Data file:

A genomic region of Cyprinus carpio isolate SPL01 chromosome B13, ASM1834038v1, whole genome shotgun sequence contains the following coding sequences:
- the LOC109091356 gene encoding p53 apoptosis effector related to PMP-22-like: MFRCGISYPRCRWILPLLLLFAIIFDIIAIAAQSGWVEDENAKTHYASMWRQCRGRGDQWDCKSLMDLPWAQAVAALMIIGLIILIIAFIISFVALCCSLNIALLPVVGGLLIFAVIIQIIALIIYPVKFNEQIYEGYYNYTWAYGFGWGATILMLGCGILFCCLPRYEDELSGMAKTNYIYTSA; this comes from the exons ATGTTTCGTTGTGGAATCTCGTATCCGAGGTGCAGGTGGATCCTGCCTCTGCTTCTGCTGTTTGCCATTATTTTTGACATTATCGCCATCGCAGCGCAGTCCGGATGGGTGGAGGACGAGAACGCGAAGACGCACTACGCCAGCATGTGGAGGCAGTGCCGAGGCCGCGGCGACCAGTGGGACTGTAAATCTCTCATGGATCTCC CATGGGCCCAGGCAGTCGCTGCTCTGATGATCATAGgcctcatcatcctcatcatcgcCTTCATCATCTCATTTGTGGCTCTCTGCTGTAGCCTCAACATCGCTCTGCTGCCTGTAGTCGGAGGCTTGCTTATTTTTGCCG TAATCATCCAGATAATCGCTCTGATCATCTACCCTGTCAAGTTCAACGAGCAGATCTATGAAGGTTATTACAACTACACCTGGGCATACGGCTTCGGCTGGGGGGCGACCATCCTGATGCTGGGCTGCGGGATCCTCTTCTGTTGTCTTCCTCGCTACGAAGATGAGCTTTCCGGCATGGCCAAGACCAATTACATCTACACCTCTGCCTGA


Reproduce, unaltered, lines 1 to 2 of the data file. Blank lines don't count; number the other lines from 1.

A genomic region of Cyprinus carpio isolate SPL01 chromosome B13, ASM1834038v1, whole genome shotgun sequence contains the following coding sequences:
- the LOC109091356 gene encoding p53 apoptosis effector related to PMP-22-like: MFRCGISYPRCRWILPLLLLFAIIFDIIAIAAQSGWVEDENAKTHYASMWRQCRGRGDQWDCKSLMDLPWAQAVAALMIIGLIILIIAFIISFVALCCSLNIALLPVVGGLLIFAVIIQIIALIIYPVKFNEQIYEGYYNYTWAYGFGWGATILMLGCGILFCCLPRYEDELSGMAKTNYIYTSA; this comes from the exons ATGTTTCGTTGTGGAATCTCGTATCCGAGGTGCAGGTGGATCCTGCCTCTGCTTCTGCTGTTTGCCATTATTTTTGACATTATCGCCATCGCAGCGCAGTCCGGATGGGTGGAGGACGAGAACGCGAAGACGCACTACGCCAGCATGTGGAGGCAGTGCCGAGGCCGCGGCGACCAGTGGGACTGTAAATCTCTCATGGATCTCC CATGGGCCCAGGCAGTCGCTGCTCTGATGATCATAGgcctcatcatcctcatcatcgcCTTCATCATCTCATTTGTGGCTCTCTGCTGTAGCCTCAACATCGCTCTGCTGCCTGTAGTCGGAGGCTTGCTTATTTTTGCCG TAATCATCCAGATAATCGCTCTGATCATCTACCCTGTCAAGTTCAACGAGCAGATCTATGAAGGTTATTACAACTACACCTGGGCATACGGCTTCGGCTGGGGGGCGACCATCCTGATGCTGGGCTGCGGGATCCTCTTCTGTTGTCTTCCTCGCTACGAAGATGAGCTTTCCGGCATGGCCAAGACCAATTACATCTACACCTCTGCCTGA